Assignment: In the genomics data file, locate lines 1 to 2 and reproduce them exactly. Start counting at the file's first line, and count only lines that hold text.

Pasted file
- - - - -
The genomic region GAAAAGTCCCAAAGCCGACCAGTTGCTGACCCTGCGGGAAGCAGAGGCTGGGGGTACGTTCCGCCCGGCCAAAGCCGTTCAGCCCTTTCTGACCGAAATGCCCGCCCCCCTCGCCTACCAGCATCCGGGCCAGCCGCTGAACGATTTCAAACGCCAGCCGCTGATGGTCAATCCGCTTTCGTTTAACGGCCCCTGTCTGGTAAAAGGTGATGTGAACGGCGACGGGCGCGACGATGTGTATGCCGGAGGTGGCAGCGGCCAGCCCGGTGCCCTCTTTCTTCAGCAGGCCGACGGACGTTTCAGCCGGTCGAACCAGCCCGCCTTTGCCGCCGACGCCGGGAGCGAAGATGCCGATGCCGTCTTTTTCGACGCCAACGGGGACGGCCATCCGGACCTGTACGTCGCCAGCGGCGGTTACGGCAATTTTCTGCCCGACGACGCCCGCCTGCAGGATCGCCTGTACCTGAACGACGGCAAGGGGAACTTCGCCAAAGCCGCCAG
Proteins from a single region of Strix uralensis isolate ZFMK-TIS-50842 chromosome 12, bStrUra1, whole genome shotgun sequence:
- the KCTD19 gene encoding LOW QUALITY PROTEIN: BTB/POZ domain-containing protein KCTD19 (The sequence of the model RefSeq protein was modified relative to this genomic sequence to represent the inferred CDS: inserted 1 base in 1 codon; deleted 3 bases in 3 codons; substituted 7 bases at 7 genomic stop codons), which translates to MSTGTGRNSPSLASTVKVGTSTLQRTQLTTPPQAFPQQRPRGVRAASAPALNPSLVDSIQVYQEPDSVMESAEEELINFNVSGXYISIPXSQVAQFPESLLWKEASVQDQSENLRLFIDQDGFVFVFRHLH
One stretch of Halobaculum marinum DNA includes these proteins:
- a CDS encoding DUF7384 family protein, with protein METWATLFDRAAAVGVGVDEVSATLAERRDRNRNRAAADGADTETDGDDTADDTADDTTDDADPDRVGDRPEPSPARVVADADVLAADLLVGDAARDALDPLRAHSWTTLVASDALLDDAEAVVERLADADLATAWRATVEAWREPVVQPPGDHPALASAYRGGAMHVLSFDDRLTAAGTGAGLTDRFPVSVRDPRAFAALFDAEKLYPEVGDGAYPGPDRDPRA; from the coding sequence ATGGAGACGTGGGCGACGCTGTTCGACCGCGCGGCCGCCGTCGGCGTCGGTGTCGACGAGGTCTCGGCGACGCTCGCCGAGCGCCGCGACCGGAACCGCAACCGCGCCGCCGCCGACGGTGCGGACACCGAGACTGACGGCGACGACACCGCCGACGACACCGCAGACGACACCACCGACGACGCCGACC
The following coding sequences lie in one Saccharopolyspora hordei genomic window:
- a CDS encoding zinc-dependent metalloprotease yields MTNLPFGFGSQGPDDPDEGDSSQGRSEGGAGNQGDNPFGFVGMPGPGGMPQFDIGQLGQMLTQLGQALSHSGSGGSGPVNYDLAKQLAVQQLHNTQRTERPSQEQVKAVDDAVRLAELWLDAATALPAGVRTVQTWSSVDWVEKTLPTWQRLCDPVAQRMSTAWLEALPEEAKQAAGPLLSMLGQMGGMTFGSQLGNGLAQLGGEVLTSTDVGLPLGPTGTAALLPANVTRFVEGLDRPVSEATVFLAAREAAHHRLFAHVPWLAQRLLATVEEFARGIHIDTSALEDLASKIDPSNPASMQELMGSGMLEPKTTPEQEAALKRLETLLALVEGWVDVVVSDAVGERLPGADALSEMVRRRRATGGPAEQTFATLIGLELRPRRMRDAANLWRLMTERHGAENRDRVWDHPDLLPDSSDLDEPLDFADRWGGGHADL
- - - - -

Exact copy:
The genomic region GAAAAGTCCCAAAGCCGACCAGTTGCTGACCCTGCGGGAAGCAGAGGCTGGGGGTACGTTCCGCCCGGCCAAAGCCGTTCAGCCCTTTCTGACCGAAATGCCCGCCCCCCTCGCCTACCAGCATCCGGGCCAGCCGCTGAACGATTTCAAACGCCAGCCGCTGATGGTCAATCCGCTTTCGTTTAACGGCCCCTGTCTGGTAAAAGGTGATGTGAACGGCGACGGGCGCGACGATGTGTATGCCGGAGGTGGCAGCGGCCAGCCCGGTGCCCTCTTTCTTCAGCAGGCCGACGGACGTTTCAGCCGGTCGAACCAGCCCGCCTTTGCCGCCGACGCCGGGAGCGAAGATGCCGATGCCGTCTTTTTCGACGCCAACGGGGACGGCCATCCGGACCTGTACGTCGCCAGCGGCGGTTACGGCAATTTTCTGCCCGACGACGCCCGCCTGCAGGATCGCCTGTACCTGAACGACGGCAAGGGGAACTTCGCCAAAGCCGCCAG
Proteins from a single region of Strix uralensis isolate ZFMK-TIS-50842 chromosome 12, bStrUra1, whole genome shotgun sequence: